The top 5 sports movies of all-time

I am not, by any definition, “competitive.” I have spent most of my peaceful, womb-like, existence scrupulously avoiding any social encounter or situation which might engender any hint of confrontation or competition. Naturally, this means that I avoid all sports. Indeed, in our civilized age, they seem to represent the last refuge of modern-day Gauls, barbarous hordes covered in Tap Out garments and scar tissue, drunk on testosterone and Mountain Dew. No thanks! That said, I do thoroughly enjoy a good sports movie from the sanctuary of my chesterfield. Whether it’s Angels in the Outfield, M.V.P.: Most Valuable Primate, or even Space Jam, I’ve lost track of how many times an incredible sports movie has absolutely affirmed the hell out of my life. Rudy. Remember the Titans. D2 : The Mighty Ducks. Damn. Sports movies.

Anyway, nobody asked me, but here’s my countdown of the top five sports movies of all-time.

5. Rocky II (1979)

In an increasingly complex world, I often admire sports for their refreshingly adolescent world view. Bad guys are bad. Good guys are good. All have intensely ripped musculature. Contests, often violent, settle everything definitively. Perhaps no single sports movie better encapsulates this appeal than Rocky II. In it, Rocky, the “good guy,” is despondent over the outcome of his last punching contest with Apollo Creed, the “bad guy,” in which he was punched more often than he was able to punch back. He eventually learns that this problem, like any other, can be overcome by simply punching more. Rocky then becomes determined to punch Apollo Creed again. He eventually does. Many times. Our hope is renewed. Thank you, sports movie.

4. Rocky IV (1985)

An example of avant-garde cinema at its most willfully experimental, Rocky IV deconstructs the traditional three-act narrative structure. There is a first act, in which Rocky’s friend is killed to death by Soviet boxer Ivan Drago, yet another sports movie “bad guy” as huge and solid as a Hutterite barn. Later, there is an ostensible third act, in which Rocky avenges this. But there is no second act in between. Instead, there is an extended training montage in which Rocky chops logs and lifts large wagons filled with people against rugged Americana landscapes, while the cyborgian Drago punches machines and injects steroids in a hi-tech Soviet lab. I suppose the sequence and, moreover, the entire film, is some kind of deft Cold War-era geopolitical polemic. Indeed, only four short years after Rocky conquered Drago, the real Soviet Union collapsed and it’s hard not to see a causal connection.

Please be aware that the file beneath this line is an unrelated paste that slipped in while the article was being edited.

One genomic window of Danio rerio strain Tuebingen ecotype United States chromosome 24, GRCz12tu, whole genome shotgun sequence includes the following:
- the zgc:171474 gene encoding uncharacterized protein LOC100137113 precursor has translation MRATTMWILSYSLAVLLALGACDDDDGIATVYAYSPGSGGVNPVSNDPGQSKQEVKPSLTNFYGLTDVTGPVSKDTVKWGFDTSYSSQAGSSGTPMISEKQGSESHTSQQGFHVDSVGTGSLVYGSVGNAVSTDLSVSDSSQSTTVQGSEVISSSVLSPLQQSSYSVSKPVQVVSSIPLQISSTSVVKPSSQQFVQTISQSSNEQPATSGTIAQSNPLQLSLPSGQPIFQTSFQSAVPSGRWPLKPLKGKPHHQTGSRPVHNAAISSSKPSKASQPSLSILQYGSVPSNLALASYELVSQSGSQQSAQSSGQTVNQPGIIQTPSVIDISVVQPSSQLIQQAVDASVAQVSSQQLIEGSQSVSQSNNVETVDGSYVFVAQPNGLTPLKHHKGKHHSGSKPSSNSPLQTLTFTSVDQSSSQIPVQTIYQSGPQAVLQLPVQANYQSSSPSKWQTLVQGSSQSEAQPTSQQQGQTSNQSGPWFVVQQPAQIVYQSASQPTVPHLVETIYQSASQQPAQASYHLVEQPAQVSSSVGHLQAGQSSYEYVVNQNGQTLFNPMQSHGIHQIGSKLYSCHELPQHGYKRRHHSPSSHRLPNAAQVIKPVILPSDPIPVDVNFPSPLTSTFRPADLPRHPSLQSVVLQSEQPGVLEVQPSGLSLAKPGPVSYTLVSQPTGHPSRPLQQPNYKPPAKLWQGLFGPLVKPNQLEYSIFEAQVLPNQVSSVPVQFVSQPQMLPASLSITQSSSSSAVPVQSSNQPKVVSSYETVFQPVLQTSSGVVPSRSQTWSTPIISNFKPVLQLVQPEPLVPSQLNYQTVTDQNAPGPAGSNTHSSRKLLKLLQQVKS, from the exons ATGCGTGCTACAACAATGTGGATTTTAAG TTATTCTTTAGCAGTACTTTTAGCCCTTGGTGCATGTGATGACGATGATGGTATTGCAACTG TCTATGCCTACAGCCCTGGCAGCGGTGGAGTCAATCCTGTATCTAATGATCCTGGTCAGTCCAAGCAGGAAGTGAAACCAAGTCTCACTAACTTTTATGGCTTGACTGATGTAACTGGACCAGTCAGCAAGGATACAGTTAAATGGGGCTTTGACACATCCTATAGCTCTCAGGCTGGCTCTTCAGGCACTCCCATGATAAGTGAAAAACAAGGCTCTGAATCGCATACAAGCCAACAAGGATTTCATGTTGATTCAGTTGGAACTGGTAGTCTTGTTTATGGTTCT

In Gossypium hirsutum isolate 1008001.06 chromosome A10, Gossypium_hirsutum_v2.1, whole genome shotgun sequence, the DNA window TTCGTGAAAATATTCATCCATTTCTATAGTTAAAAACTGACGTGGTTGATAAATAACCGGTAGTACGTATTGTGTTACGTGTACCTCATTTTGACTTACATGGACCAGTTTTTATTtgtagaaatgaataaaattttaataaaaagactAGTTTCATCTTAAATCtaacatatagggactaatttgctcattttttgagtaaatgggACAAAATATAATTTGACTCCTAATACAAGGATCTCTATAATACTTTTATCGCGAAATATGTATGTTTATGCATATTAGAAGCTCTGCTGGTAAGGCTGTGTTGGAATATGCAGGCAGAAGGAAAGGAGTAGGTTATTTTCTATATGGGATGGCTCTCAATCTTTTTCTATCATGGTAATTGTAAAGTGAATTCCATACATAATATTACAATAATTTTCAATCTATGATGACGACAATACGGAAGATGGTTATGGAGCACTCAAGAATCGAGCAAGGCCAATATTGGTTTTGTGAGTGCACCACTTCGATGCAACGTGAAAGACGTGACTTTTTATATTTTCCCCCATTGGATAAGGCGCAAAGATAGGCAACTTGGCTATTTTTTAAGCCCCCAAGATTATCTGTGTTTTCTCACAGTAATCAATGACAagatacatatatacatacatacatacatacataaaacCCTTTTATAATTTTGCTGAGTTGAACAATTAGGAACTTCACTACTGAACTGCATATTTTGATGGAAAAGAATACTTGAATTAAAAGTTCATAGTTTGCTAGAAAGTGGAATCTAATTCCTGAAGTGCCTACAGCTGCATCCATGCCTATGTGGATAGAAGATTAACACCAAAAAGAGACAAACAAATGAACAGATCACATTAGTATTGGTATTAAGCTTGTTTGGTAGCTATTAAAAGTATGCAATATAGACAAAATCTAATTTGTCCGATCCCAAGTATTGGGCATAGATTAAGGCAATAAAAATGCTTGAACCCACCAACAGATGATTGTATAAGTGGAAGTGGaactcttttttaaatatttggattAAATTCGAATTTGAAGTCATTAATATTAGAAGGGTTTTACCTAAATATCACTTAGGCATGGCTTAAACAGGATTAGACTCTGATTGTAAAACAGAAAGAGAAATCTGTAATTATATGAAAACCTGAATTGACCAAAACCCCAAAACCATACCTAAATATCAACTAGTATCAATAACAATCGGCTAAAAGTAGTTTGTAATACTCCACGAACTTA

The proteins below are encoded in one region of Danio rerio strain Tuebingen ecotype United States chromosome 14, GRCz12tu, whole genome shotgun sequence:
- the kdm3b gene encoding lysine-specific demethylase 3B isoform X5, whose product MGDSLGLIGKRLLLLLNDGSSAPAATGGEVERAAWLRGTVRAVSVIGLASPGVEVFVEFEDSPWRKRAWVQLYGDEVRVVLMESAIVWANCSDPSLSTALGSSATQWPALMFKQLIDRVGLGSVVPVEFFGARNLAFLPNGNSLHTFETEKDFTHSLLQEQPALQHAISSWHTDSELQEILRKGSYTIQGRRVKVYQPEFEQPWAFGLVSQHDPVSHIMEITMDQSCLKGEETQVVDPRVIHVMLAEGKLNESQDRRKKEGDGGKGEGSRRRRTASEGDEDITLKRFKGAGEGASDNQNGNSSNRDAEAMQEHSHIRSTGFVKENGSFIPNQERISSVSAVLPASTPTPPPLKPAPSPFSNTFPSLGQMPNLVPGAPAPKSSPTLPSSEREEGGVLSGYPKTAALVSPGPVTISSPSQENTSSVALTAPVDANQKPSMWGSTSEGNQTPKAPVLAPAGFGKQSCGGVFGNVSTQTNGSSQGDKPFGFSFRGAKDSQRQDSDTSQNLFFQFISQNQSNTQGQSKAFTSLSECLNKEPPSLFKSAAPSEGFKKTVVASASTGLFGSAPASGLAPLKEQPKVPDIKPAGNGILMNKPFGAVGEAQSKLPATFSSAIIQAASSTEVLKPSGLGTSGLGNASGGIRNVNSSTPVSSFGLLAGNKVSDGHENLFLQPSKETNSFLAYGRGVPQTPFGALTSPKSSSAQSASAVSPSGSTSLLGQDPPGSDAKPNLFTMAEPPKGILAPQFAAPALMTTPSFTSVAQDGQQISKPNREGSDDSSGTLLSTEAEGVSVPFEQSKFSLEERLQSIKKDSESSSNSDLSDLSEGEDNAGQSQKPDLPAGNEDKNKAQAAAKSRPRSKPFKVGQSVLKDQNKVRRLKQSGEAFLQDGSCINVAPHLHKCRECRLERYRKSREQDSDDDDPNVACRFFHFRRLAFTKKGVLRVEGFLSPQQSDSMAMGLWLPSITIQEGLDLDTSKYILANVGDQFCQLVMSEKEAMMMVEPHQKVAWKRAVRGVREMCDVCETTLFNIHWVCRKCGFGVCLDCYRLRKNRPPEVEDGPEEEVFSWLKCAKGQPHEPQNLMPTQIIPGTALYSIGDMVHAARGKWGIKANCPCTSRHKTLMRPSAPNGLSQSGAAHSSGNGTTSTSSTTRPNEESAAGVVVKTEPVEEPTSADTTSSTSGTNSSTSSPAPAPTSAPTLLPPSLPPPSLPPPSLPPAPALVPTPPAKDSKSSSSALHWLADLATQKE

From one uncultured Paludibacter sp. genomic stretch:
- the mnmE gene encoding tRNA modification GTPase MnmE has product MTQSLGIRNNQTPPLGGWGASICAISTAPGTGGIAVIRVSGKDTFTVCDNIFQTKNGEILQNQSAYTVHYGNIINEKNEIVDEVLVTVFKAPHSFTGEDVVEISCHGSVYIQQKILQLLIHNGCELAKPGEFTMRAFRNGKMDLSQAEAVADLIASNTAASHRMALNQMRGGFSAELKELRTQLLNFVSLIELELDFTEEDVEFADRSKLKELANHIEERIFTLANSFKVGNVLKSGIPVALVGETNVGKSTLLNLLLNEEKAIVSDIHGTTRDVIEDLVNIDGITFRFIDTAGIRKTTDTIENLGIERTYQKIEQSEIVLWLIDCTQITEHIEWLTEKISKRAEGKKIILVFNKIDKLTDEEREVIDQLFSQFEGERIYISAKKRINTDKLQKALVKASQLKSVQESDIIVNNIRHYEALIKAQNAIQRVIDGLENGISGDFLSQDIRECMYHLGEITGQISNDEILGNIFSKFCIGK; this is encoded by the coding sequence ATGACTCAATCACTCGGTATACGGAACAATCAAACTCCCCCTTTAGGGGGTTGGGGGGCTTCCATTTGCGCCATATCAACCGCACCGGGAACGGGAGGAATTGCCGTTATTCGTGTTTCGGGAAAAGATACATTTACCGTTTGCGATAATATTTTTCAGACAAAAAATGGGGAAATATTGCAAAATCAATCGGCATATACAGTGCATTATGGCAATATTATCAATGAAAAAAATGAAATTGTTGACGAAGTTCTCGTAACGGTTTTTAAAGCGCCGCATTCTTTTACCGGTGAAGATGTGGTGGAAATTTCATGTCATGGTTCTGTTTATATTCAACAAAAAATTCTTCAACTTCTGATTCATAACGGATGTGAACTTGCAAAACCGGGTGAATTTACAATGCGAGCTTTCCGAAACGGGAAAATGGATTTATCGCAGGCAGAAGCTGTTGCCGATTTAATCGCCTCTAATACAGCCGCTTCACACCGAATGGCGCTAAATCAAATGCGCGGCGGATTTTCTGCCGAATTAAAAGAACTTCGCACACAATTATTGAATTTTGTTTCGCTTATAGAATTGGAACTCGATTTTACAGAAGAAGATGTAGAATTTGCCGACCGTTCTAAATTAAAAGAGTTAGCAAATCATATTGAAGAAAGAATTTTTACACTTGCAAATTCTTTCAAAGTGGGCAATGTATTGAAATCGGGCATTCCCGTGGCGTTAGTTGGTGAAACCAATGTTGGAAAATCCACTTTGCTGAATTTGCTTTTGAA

3. Rocky (1976)

Where have the all chest bumps gone? All the non-ironic high fives? Alas, the dull ebb of everyday life affords us precious few opportunities for real glory anymore. Fortunately, sports films like Rocky remind us of the sheer, unabashed, joy of running through the streets in slow motion. They let us know that it’s okay to emit sharp guttural yells in almost any situation. They show us precisely how to raise our hands in the air in triumph, and how to be a champion in an age without champions.

  1. Tie: Rocky III (1982) and No Holds Barred (1989)

If you enjoy movies seemingly written by a committee of 12-year old boys, then Rocky III is probably your Citizen Kane. Rocky spends 99 per cent of the movie’s running time fist-fighting fantasy adversaries like Mr. T. and Hulk Hogan. Unfortunately, to the dismay of “little Hulksters” everywhere, Hogan is but a tertiary character here. For their exacting sensibilities, I recommend supplementing Rocky III with pro wrestling epic No Hold Barred, in which Hulkamania spends two full hours “runnin’ wild” with impunity.

1. Rocky V (1990)

The most moving of all sports films, Rocky V sees our aging, battered hero suffering from cumulative brain damage, yet this condition only seems to further inspire Rocky’s passions — those of pointless violence and suddenly appearing to be drunk. His irrepressible joie-de-vivre signals perhaps the greatest appeal of sports movies. Yes, in their steadfast refusal to ruminate or think deeply, sports movies evoke the simple non-philosophy of Conan the Barbarian (as articulated in the 1934 Weird Tales story “Queen of the Black Coast”) — “Let philosophers and assholes brood over questions of reality and illusion. I know this: if life is illusion, then I am no less an illusion, and being thus, the illusion is real to me. I live, I burn with life, I love, I slay, I play sports and am content.” Well, I’ve taken a couple liberties with the quote, but its pith endures.